SENSOR + TEST 2014
Getting the right spin
Press Release May 14, 2014
Rotary sensors can help determine the position of a moveable body in relation to an axis. They are essential to the smooth running of car engines in the automotive industry, for example. Fraunhofer researchers have developed a new kind of sensor that combines precision measurement with flexible handling, allowing it to be customized to specific measurement tasks. The scientists will be presenting their prototype at the Sensor + Test trade show in Nürnberg from June 3 to 5 (Hall 12, Booth 12-537).
- The polarization sensor that measures the angle of rotation mounted on the test board. On the left: A shaft with integrated polarizing film.
© Fraunhofer IIS
In factories, goods and products are transported from one processing station to the next via conveyor belt. For the transfer from one belt to the next to run smoothly, it must take place precisely at a specific position, which means knowing the relative position of objects on the conveyor belts as they move towards each other. This can be determined from the angle of rotation, which refers to the position of a moveable body to an axis. Rotation angles are also important within the automotive industry, where they provide information for engine feedback systems, for example, in which the rotational speed of the drive shaft must be precisely set. The angle of rotation is measured using special sensors. There are currently two types of such rotation angle sensors on the market, working according to either magnetic or optical measuring principles. Magnetic sensors are very durable and dirt resistant, giving them an advantage in harsh environments. They are, however not as precise as optical sensors. These in turn are not very flexible to use since they must be precisely mounted in a fixed position on the object being measured.
Researchers at the Fraunhofer Institute for Integrated Circuits IIS in Erlangen have now developed a new rotational angle sensor that combines the advantages of both solutions into one. “While our sensor also relies on optical measurement, its functional principle is completely different to other products currently available on the market," says Dr. Norbert Weber, group manager at the IIS. The researchers’ development utilizes the polarization effect. Under normal conditions, light oscillates in all possible directions, meaning it is not polarized in its original state. With the help of special polarizing films, it is possible to steer these oscillations in a defined uniform direction, either horizontally or vertically. A good example of how polarizing films work is to be found in 3D glasses, which generate depth information because the viewer looks through lenses fitted with different polarizing filters for each eye. The researchers attach just such a polarization film to the test object – the drive shaft, for example – and direct a light beam at it. Polarized light is produced on the reverse side of the film. Should the drive shaft now rotate, the polarization vector rotates with it, thus serving as a kind of direction indicator.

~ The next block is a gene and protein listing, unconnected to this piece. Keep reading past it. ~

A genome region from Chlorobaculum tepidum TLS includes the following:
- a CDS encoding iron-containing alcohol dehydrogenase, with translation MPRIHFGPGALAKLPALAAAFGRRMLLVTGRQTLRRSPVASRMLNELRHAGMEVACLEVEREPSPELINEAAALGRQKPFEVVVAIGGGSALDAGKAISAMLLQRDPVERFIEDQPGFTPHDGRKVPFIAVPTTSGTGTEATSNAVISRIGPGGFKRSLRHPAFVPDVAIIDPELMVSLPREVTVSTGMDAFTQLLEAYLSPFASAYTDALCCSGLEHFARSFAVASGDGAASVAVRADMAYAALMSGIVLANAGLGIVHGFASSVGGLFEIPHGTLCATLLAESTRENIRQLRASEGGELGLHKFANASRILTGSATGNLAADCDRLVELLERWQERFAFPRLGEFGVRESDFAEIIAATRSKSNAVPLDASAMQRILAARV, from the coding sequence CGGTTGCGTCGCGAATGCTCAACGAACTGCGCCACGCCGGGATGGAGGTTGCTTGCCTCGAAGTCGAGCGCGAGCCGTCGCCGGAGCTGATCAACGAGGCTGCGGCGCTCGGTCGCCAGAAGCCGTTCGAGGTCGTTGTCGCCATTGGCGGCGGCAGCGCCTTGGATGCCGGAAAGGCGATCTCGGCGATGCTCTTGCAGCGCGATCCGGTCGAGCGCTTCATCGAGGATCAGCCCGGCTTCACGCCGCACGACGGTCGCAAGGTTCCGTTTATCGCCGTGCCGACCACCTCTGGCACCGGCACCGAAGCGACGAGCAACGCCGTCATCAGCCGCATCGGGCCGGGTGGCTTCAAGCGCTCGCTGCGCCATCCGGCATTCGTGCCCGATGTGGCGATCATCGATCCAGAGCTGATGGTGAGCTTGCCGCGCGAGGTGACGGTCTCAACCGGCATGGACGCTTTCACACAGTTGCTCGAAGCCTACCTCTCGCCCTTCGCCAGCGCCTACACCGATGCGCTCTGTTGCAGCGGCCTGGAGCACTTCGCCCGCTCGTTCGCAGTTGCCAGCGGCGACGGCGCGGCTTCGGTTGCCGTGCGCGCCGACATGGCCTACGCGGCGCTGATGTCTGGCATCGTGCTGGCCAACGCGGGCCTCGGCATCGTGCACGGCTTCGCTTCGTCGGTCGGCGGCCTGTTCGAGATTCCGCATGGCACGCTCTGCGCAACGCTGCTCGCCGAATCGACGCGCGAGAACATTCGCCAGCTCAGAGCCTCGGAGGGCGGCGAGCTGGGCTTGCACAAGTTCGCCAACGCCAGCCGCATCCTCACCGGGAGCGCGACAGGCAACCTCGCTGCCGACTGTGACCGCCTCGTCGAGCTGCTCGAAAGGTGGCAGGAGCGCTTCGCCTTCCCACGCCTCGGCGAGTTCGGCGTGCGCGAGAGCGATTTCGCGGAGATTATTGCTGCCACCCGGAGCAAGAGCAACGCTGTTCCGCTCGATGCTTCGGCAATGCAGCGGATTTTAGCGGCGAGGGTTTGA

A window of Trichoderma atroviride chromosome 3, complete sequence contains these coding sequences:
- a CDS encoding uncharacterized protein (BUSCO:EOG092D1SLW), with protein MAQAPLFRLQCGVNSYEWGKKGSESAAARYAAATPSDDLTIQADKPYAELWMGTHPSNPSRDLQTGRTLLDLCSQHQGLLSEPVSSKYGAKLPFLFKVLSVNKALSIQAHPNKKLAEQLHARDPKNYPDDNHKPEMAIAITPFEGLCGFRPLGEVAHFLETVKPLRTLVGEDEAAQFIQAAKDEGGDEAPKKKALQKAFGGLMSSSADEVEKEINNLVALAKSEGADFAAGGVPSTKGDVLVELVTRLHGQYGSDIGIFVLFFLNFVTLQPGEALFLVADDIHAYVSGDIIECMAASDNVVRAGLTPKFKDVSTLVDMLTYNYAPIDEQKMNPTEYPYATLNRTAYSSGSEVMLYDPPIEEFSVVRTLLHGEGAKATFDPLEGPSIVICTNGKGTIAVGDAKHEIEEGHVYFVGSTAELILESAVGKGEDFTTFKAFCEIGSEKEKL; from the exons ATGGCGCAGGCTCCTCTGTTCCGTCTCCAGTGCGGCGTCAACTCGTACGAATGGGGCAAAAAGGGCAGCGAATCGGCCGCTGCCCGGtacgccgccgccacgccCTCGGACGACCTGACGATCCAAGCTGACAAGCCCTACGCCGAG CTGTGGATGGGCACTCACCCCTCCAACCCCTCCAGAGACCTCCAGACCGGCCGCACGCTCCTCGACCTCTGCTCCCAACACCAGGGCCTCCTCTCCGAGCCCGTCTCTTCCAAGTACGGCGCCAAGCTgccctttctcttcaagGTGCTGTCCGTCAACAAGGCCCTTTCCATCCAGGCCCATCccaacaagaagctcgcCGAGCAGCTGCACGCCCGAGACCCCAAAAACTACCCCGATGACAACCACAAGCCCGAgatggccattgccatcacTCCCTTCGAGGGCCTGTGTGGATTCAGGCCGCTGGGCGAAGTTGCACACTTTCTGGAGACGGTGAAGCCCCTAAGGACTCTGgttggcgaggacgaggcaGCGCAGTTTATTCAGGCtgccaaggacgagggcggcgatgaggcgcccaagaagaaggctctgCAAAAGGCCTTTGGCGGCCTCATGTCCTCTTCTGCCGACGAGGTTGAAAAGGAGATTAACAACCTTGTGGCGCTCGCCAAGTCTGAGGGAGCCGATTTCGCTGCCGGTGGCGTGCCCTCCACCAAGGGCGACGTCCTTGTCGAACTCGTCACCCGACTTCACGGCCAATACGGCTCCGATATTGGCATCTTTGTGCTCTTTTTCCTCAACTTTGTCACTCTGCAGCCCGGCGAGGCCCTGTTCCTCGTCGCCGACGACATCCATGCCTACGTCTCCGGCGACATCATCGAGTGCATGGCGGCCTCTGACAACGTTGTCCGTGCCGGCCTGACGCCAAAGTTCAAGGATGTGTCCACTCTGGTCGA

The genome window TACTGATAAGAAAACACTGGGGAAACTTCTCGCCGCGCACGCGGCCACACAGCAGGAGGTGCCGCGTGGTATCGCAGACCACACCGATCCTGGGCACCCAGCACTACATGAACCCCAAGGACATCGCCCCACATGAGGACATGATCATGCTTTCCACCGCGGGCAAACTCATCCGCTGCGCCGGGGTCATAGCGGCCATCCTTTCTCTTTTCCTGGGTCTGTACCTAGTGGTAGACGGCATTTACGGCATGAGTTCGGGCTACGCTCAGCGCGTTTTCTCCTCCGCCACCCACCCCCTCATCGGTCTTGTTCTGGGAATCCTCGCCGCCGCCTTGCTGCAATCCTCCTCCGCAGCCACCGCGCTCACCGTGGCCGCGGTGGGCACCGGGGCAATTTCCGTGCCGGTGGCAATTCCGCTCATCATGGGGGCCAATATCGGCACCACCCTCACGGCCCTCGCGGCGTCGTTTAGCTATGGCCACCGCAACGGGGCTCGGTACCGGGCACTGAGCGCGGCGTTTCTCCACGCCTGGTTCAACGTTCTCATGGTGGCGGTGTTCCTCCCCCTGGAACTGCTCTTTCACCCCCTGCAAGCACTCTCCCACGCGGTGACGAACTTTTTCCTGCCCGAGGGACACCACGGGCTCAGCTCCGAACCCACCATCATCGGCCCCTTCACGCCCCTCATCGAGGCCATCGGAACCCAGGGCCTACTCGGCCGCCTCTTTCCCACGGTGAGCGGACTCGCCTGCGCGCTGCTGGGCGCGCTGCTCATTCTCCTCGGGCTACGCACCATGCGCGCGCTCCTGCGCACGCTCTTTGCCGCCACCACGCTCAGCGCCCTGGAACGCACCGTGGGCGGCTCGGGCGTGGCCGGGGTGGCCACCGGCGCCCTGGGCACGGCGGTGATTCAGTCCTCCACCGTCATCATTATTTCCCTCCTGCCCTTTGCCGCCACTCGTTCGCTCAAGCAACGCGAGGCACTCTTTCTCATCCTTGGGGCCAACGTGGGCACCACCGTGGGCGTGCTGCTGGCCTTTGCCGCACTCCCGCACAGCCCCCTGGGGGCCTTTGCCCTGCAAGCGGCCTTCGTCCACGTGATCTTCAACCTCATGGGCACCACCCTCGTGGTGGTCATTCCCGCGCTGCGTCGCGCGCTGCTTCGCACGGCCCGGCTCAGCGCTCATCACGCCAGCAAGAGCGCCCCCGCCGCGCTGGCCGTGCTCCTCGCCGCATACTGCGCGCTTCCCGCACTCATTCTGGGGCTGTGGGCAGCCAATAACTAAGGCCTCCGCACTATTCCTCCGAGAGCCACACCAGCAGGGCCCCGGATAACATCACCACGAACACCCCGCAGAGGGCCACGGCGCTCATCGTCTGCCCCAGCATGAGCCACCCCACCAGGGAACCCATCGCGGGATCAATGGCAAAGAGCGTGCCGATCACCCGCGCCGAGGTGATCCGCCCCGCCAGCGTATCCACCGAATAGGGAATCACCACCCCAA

Sensor can be fitted flexibly
The read-out module is then mounted in such a way that it is located in the beam of light. Several wire grids – small microstructures – are arranged in a matrix on the sensor chip. These lattices can be produced as part of the normal CMOS chip manufacturing process without any additional effort. The angular position of the shaft is calculated when the polarized light strikes the lattices. “In order to obtain a definite measurement of the angular position of a shaft, we need at least three grids that are each structured in different directions. Depending on the measuring task we can also add further grids, thus adapting the chip to suit the specific requirements of customers while increasing measurement accuracy, "explains Weber. With this design, the Erlanger researchers are not able to attain 100 percent of the precision of conventional optical sensors, but their sensor is significantly more robust and can be positioned relatively flexibly. “The chip does not even have to sit directly on the optical axis – the only thing that matters is that it is located within the light beam,” says Weber. Another advantage is that even if the shaft wobbles slightly, the result will not be affected as long as the beam is wide enough. At the SENSOR + TEST 2014 trade fair, researchers from Erlangen will present their solution on an exhibit which demonstrates rotation angle measurement on a hollow shaft. The measurement results are then displayed as a graph on the monitor.